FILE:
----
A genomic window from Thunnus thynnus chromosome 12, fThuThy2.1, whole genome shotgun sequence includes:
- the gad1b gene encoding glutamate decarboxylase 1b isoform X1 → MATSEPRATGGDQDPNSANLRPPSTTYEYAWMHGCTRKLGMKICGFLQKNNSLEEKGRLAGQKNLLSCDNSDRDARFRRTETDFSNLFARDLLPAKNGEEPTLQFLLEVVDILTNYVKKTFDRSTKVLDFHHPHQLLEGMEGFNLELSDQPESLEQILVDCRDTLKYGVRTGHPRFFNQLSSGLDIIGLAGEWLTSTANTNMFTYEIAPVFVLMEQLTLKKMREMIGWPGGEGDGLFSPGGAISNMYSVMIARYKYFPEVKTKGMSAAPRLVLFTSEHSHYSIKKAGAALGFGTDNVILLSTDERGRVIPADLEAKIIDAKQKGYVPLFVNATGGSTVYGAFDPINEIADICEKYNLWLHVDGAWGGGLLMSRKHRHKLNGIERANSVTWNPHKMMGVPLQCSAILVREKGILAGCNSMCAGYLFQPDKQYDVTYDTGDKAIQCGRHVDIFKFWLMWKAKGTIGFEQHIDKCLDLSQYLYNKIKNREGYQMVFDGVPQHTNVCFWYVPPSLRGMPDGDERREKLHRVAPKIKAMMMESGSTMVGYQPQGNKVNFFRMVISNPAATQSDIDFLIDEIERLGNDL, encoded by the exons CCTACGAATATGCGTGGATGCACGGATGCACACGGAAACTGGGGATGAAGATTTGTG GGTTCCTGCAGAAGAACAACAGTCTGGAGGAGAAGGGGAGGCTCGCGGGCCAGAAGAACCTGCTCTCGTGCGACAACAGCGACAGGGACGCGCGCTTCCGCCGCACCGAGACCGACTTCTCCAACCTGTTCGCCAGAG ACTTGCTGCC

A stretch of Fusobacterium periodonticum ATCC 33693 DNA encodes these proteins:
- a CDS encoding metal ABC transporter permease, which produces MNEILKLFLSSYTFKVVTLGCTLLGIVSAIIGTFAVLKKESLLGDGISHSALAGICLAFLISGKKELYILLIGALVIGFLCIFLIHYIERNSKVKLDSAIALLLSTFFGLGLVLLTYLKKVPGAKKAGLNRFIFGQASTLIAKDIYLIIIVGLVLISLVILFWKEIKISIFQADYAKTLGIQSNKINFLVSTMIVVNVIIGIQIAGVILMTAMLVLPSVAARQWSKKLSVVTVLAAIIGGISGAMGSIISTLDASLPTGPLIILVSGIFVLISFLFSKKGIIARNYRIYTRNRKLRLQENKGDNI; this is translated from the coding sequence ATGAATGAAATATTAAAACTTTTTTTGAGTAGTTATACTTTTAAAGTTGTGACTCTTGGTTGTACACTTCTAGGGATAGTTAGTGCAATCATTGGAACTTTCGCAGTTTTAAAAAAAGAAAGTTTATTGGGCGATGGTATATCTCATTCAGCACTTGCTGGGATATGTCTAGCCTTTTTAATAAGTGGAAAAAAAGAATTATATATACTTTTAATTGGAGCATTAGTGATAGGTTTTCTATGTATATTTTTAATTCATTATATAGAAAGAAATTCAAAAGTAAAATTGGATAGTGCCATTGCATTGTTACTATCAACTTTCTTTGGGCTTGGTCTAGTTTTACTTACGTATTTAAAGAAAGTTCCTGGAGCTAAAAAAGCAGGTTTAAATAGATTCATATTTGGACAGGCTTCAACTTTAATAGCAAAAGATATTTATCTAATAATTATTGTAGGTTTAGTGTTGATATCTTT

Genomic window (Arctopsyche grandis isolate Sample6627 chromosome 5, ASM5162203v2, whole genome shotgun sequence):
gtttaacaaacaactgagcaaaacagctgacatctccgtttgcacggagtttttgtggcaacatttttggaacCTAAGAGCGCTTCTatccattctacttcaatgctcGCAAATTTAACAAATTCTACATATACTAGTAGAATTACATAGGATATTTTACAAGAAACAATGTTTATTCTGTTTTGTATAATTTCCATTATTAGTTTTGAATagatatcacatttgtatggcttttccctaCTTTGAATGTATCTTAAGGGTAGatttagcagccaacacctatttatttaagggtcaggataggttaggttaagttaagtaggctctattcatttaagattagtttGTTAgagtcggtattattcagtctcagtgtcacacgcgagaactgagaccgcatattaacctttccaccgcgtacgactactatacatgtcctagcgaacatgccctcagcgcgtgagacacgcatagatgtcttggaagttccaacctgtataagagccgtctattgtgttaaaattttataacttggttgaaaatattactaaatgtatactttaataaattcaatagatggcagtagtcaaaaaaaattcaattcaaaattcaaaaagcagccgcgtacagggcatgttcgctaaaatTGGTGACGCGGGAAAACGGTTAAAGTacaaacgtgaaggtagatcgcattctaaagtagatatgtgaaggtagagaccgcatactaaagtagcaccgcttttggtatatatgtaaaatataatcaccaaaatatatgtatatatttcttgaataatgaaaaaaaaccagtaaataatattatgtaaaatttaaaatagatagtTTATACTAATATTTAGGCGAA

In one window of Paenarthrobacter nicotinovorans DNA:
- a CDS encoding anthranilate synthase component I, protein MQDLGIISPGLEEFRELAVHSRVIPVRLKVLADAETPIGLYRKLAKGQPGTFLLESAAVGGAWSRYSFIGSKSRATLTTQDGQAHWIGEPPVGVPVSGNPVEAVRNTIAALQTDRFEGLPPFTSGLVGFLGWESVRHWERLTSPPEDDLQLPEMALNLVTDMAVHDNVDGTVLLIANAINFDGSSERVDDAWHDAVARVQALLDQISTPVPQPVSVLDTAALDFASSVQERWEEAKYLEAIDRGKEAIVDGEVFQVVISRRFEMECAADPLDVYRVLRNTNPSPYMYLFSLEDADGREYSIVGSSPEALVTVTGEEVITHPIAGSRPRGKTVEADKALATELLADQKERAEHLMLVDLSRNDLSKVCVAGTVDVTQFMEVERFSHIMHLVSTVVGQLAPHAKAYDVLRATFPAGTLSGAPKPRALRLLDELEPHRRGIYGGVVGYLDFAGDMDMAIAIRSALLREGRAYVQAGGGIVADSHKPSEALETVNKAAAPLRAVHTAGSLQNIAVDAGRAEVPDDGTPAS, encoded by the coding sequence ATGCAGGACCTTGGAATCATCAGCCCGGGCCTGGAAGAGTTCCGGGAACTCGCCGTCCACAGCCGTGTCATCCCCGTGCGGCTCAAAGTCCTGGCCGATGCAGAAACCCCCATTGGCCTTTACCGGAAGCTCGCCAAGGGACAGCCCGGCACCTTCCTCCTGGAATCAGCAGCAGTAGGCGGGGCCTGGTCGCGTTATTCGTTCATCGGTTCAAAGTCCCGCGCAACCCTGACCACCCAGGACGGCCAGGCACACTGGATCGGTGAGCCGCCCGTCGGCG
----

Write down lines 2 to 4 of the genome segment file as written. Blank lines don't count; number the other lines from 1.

- the gad1b gene encoding glutamate decarboxylase 1b isoform X1 → MATSEPRATGGDQDPNSANLRPPSTTYEYAWMHGCTRKLGMKICGFLQKNNSLEEKGRLAGQKNLLSCDNSDRDARFRRTETDFSNLFARDLLPAKNGEEPTLQFLLEVVDILTNYVKKTFDRSTKVLDFHHPHQLLEGMEGFNLELSDQPESLEQILVDCRDTLKYGVRTGHPRFFNQLSSGLDIIGLAGEWLTSTANTNMFTYEIAPVFVLMEQLTLKKMREMIGWPGGEGDGLFSPGGAISNMYSVMIARYKYFPEVKTKGMSAAPRLVLFTSEHSHYSIKKAGAALGFGTDNVILLSTDERGRVIPADLEAKIIDAKQKGYVPLFVNATGGSTVYGAFDPINEIADICEKYNLWLHVDGAWGGGLLMSRKHRHKLNGIERANSVTWNPHKMMGVPLQCSAILVREKGILAGCNSMCAGYLFQPDKQYDVTYDTGDKAIQCGRHVDIFKFWLMWKAKGTIGFEQHIDKCLDLSQYLYNKIKNREGYQMVFDGVPQHTNVCFWYVPPSLRGMPDGDERREKLHRVAPKIKAMMMESGSTMVGYQPQGNKVNFFRMVISNPAATQSDIDFLIDEIERLGNDL, encoded by the exons CCTACGAATATGCGTGGATGCACGGATGCACACGGAAACTGGGGATGAAGATTTGTG GGTTCCTGCAGAAGAACAACAGTCTGGAGGAGAAGGGGAGGCTCGCGGGCCAGAAGAACCTGCTCTCGTGCGACAACAGCGACAGGGACGCGCGCTTCCGCCGCACCGAGACCGACTTCTCCAACCTGTTCGCCAGAG ACTTGCTGCC

A stretch of Fusobacterium periodonticum ATCC 33693 DNA encodes these proteins:
- a CDS encoding metal ABC transporter permease, which produces MNEILKLFLSSYTFKVVTLGCTLLGIVSAIIGTFAVLKKESLLGDGISHSALAGICLAFLISGKKELYILLIGALVIGFLCIFLIHYIERNSKVKLDSAIALLLSTFFGLGLVLLTYLKKVPGAKKAGLNRFIFGQASTLIAKDIYLIIIVGLVLISLVILFWKEIKISIFQADYAKTLGIQSNKINFLVSTMIVVNVIIGIQIAGVILMTAMLVLPSVAARQWSKKLSVVTVLAAIIGGISGAMGSIISTLDASLPTGPLIILVSGIFVLISFLFSKKGIIARNYRIYTRNRKLRLQENKGDNI; this is translated from the coding sequence ATGAATGAAATATTAAAACTTTTTTTGAGTAGTTATACTTTTAAAGTTGTGACTCTTGGTTGTACACTTCTAGGGATAGTTAGTGCAATCATTGGAACTTTCGCAGTTTTAAAAAAAGAAAGTTTATTGGGCGATGGTATATCTCATTCAGCACTTGCTGGGATATGTCTAGCCTTTTTAATAAGTGGAAAAAAAGAATTATATATACTTTTAATTGGAGCATTAGTGATAGGTTTTCTATGTATATTTTTAATTCATTATATAGAAAGAAATTCAAAAGTAAAATTGGATAGTGCCATTGCATTGTTACTATCAACTTTCTTTGGGCTTGGTCTAGTTTTACTTACGTATTTAAAGAAAGTTCCTGGAGCTAAAAAAGCAGGTTTAAATAGATTCATATTTGGACAGGCTTCAACTTTAATAGCAAAAGATATTTATCTAATAATTATTGTAGGTTTAGTGTTGATATCTTT